The ongoing struggle to snuff out the nuclear crisis occurred amid mounting confusion about key elements of risk now in play. At a hearing in Washington on Wednesday, the chairman of the U.S. Nuclear Regulatory Commission (NRC), Gregory Jaczko, called the radiation levels at one of the plant’s units “extremely high.” He added that “for a comparable situation in the United States, we would recommend evacuation for a much larger radius than is currently being provided in Japan.” And he said his information suggested that there was no water left in the pool containing the spent fuel rods in Reactor 4, an assertion which, if true, makes a significant release of radioactive gases from the burning fuel rods stored there much more likely.
On Thursday morning, the Japanese government responded to Jaczko’s assertions. Government spokesman Noriyuki Shikata said, “We have not received radiation levels that are alarming.” The Japanese nuclear regulatory agency, however, has acknowledged that it doesn’t know if there is water left in the pool. Spokesman Yoshitaka Nagayama told reporters, “Because we have been unable to go to the scene, we cannot confirm whether there is water left or not in the spent fuel pool at Reactor No. 4.” By Thursday evening, national broadcaster NHK was saying that a report had come from one of the Self-Defense Forces helicopters that had dumped seawater saying there was water present in the storage pool, but how much was unclear.
The hard reality is that the moment radiation levels began to rise, the complexity of the issue rose, and the likelihood of further disaster rose. It is just vastly harder to cool the rods when you can’t get close or stay more than a few minutes in proximity. Helicopter water drops end up being drops in buckets.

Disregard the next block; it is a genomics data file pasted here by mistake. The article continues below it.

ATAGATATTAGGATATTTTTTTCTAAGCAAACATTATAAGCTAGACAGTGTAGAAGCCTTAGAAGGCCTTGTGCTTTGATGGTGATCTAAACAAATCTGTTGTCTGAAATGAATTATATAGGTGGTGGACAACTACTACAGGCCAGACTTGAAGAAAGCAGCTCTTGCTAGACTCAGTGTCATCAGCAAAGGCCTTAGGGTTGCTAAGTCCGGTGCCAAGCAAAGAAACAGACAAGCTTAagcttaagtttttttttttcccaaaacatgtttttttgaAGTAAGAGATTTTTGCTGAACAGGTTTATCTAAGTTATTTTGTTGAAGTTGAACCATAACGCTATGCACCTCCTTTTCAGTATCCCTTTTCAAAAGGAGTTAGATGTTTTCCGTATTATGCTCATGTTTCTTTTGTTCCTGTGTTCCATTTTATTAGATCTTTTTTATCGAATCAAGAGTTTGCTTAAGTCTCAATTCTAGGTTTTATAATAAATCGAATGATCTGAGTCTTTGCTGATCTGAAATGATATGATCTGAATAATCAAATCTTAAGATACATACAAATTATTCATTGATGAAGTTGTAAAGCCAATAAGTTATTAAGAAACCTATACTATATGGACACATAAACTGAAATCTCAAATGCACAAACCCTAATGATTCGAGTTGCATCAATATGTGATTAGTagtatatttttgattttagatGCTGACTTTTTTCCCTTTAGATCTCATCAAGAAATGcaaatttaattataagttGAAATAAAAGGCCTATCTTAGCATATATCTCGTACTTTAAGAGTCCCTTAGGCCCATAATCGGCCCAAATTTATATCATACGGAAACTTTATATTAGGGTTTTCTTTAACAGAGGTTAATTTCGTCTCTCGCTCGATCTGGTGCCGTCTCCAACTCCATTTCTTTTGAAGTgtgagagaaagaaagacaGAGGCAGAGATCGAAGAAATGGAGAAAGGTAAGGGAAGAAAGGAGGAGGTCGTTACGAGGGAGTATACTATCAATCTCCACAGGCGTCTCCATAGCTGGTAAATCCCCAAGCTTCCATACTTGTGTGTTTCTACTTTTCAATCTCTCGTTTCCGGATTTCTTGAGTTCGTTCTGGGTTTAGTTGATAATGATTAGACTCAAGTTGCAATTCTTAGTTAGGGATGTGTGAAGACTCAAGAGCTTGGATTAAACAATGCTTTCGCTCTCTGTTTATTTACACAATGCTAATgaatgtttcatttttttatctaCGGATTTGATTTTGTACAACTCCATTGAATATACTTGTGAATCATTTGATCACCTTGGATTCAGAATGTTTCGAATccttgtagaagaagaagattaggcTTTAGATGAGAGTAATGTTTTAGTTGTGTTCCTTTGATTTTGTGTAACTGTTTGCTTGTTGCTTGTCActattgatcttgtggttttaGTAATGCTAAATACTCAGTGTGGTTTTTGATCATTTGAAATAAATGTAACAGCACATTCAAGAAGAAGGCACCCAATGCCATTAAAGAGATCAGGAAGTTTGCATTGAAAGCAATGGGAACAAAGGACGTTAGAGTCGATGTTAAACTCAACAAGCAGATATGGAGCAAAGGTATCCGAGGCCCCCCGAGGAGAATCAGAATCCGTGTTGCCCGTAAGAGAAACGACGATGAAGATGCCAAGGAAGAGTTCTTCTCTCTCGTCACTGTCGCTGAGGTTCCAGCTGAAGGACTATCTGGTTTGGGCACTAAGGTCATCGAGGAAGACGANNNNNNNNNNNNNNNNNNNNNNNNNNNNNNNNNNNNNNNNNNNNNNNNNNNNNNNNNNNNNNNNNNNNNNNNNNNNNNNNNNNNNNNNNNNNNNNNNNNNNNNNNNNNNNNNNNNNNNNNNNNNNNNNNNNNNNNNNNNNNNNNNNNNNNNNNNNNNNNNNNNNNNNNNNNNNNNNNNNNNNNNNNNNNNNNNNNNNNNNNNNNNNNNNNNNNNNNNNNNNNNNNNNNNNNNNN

The situation is particularly painful for those in the radiation zone:
Aid agencies are reluctant to get too close to the plant. Shelters set up in the greater Fukushima area for “radiation refugees” have little food, in part because nobody wants to deliver to an area that might be contaminated. And with little or no petrol available, not everyone who wants to leave can get out. Radiation fears are mingling with a sickening sense of abandonment.
“People who don’t have family nearby, who are old or sick in bed, or couldn’t get petrol, they haven’t been able to get away from the radiation,” said Emi Shinkawa, who feels doubly vulnerable. Her house was swept away by the tsunami.
Her daughter, Tomoko Monma, knows she is lucky: At 9am on Wednesday, she piled her family into the car, thankful for her husband’s foresight in setting aside enough petrol for them to make their escape.
But she is angry that people living outside the 20-kilometre evacuation zone around the nuclear plant were not given help finding public transport or the fuel to drive away in their own cars. Ms Monma, 28, lives 33 kilometres from the plant.
“We’ve got no help. We’ve got no information,” she said as she cradled her two-year-old daughter on the tatami mats that had been laid out in a sports centre in Yamagata, 160 kilometres inland, which now serves as a shelter for people fleeing Fukushima.